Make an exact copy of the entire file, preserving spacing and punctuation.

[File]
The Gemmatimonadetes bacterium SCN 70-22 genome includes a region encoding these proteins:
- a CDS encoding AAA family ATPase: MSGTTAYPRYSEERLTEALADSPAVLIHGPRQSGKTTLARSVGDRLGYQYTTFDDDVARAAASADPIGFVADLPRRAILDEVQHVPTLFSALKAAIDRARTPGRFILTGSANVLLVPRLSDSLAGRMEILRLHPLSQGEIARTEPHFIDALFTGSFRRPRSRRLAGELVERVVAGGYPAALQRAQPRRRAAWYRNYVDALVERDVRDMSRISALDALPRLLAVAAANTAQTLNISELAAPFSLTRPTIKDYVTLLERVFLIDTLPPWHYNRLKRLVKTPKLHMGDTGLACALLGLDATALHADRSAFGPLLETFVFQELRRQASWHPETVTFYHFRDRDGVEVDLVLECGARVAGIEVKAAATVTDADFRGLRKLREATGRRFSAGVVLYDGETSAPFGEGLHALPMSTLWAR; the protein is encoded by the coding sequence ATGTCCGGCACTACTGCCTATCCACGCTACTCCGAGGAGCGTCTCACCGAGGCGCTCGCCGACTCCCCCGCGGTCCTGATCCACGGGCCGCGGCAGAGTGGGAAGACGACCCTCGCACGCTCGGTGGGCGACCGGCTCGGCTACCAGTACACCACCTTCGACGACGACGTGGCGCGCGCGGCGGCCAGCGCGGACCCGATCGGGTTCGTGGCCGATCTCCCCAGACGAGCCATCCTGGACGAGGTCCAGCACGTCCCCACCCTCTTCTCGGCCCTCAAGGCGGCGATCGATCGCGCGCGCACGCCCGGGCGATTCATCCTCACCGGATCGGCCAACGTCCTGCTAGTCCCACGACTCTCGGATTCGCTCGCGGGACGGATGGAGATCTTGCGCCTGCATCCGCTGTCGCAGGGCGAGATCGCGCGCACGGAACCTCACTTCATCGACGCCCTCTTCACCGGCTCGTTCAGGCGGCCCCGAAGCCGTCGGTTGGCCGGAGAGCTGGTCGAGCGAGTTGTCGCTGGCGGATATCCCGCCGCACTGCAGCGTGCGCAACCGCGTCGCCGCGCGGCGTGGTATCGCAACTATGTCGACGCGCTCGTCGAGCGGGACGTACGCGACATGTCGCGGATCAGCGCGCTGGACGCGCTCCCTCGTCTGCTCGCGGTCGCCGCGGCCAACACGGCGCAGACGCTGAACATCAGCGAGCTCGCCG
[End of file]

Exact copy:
The Gemmatimonadetes bacterium SCN 70-22 genome includes a region encoding these proteins:
- a CDS encoding AAA family ATPase: MSGTTAYPRYSEERLTEALADSPAVLIHGPRQSGKTTLARSVGDRLGYQYTTFDDDVARAAASADPIGFVADLPRRAILDEVQHVPTLFSALKAAIDRARTPGRFILTGSANVLLVPRLSDSLAGRMEILRLHPLSQGEIARTEPHFIDALFTGSFRRPRSRRLAGELVERVVAGGYPAALQRAQPRRRAAWYRNYVDALVERDVRDMSRISALDALPRLLAVAAANTAQTLNISELAAPFSLTRPTIKDYVTLLERVFLIDTLPPWHYNRLKRLVKTPKLHMGDTGLACALLGLDATALHADRSAFGPLLETFVFQELRRQASWHPETVTFYHFRDRDGVEVDLVLECGARVAGIEVKAAATVTDADFRGLRKLREATGRRFSAGVVLYDGETSAPFGEGLHALPMSTLWAR; the protein is encoded by the coding sequence ATGTCCGGCACTACTGCCTATCCACGCTACTCCGAGGAGCGTCTCACCGAGGCGCTCGCCGACTCCCCCGCGGTCCTGATCCACGGGCCGCGGCAGAGTGGGAAGACGACCCTCGCACGCTCGGTGGGCGACCGGCTCGGCTACCAGTACACCACCTTCGACGACGACGTGGCGCGCGCGGCGGCCAGCGCGGACCCGATCGGGTTCGTGGCCGATCTCCCCAGACGAGCCATCCTGGACGAGGTCCAGCACGTCCCCACCCTCTTCTCGGCCCTCAAGGCGGCGATCGATCGCGCGCGCACGCCCGGGCGATTCATCCTCACCGGATCGGCCAACGTCCTGCTAGTCCCACGACTCTCGGATTCGCTCGCGGGACGGATGGAGATCTTGCGCCTGCATCCGCTGTCGCAGGGCGAGATCGCGCGCACGGAACCTCACTTCATCGACGCCCTCTTCACCGGCTCGTTCAGGCGGCCCCGAAGCCGTCGGTTGGCCGGAGAGCTGGTCGAGCGAGTTGTCGCTGGCGGATATCCCGCCGCACTGCAGCGTGCGCAACCGCGTCGCCGCGCGGCGTGGTATCGCAACTATGTCGACGCGCTCGTCGAGCGGGACGTACGCGACATGTCGCGGATCAGCGCGCTGGACGCGCTCCCTCGTCTGCTCGCGGTCGCCGCGGCCAACACGGCGCAGACGCTGAACATCAGCGAGCTCGCCG